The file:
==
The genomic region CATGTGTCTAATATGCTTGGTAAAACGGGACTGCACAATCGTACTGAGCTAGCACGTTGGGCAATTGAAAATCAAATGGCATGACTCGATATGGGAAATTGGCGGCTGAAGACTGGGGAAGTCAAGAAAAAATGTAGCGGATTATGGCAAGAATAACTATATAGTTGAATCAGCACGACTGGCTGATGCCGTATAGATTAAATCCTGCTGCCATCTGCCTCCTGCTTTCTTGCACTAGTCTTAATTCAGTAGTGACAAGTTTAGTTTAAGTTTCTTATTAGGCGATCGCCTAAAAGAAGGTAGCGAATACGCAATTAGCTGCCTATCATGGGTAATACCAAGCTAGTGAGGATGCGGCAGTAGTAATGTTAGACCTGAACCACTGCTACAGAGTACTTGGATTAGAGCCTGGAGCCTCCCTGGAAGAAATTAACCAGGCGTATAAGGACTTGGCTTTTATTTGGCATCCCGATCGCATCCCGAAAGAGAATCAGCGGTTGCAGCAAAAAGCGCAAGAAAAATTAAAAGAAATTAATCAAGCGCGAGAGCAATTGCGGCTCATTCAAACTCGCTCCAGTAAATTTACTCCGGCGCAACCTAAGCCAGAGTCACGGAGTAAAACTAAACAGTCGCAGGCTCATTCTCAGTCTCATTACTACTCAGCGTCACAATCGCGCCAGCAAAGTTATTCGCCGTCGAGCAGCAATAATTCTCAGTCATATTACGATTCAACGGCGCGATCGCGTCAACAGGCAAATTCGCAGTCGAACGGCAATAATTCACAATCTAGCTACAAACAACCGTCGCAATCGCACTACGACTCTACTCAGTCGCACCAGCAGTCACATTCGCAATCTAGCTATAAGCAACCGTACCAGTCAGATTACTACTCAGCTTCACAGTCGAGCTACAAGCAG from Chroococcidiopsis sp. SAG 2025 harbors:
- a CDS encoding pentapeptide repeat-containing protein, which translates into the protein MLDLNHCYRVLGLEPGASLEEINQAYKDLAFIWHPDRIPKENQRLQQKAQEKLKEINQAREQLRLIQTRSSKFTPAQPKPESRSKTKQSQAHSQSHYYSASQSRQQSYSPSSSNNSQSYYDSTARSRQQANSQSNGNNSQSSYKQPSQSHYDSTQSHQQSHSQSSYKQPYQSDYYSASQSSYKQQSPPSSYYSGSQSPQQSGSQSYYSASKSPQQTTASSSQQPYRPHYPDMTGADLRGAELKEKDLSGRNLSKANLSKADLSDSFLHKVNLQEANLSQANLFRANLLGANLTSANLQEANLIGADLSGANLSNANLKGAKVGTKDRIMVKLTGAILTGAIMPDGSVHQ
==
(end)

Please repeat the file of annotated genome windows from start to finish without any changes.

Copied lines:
The genomic region CATGTGTCTAATATGCTTGGTAAAACGGGACTGCACAATCGTACTGAGCTAGCACGTTGGGCAATTGAAAATCAAATGGCATGACTCGATATGGGAAATTGGCGGCTGAAGACTGGGGAAGTCAAGAAAAAATGTAGCGGATTATGGCAAGAATAACTATATAGTTGAATCAGCACGACTGGCTGATGCCGTATAGATTAAATCCTGCTGCCATCTGCCTCCTGCTTTCTTGCACTAGTCTTAATTCAGTAGTGACAAGTTTAGTTTAAGTTTCTTATTAGGCGATCGCCTAAAAGAAGGTAGCGAATACGCAATTAGCTGCCTATCATGGGTAATACCAAGCTAGTGAGGATGCGGCAGTAGTAATGTTAGACCTGAACCACTGCTACAGAGTACTTGGATTAGAGCCTGGAGCCTCCCTGGAAGAAATTAACCAGGCGTATAAGGACTTGGCTTTTATTTGGCATCCCGATCGCATCCCGAAAGAGAATCAGCGGTTGCAGCAAAAAGCGCAAGAAAAATTAAAAGAAATTAATCAAGCGCGAGAGCAATTGCGGCTCATTCAAACTCGCTCCAGTAAATTTACTCCGGCGCAACCTAAGCCAGAGTCACGGAGTAAAACTAAACAGTCGCAGGCTCATTCTCAGTCTCATTACTACTCAGCGTCACAATCGCGCCAGCAAAGTTATTCGCCGTCGAGCAGCAATAATTCTCAGTCATATTACGATTCAACGGCGCGATCGCGTCAACAGGCAAATTCGCAGTCGAACGGCAATAATTCACAATCTAGCTACAAACAACCGTCGCAATCGCACTACGACTCTACTCAGTCGCACCAGCAGTCACATTCGCAATCTAGCTATAAGCAACCGTACCAGTCAGATTACTACTCAGCTTCACAGTCGAGCTACAAGCAG from Chroococcidiopsis sp. SAG 2025 harbors:
- a CDS encoding pentapeptide repeat-containing protein, which translates into the protein MLDLNHCYRVLGLEPGASLEEINQAYKDLAFIWHPDRIPKENQRLQQKAQEKLKEINQAREQLRLIQTRSSKFTPAQPKPESRSKTKQSQAHSQSHYYSASQSRQQSYSPSSSNNSQSYYDSTARSRQQANSQSNGNNSQSSYKQPSQSHYDSTQSHQQSHSQSSYKQPYQSDYYSASQSSYKQQSPPSSYYSGSQSPQQSGSQSYYSASKSPQQTTASSSQQPYRPHYPDMTGADLRGAELKEKDLSGRNLSKANLSKADLSDSFLHKVNLQEANLSQANLFRANLLGANLTSANLQEANLIGADLSGANLSNANLKGAKVGTKDRIMVKLTGAILTGAIMPDGSVHQ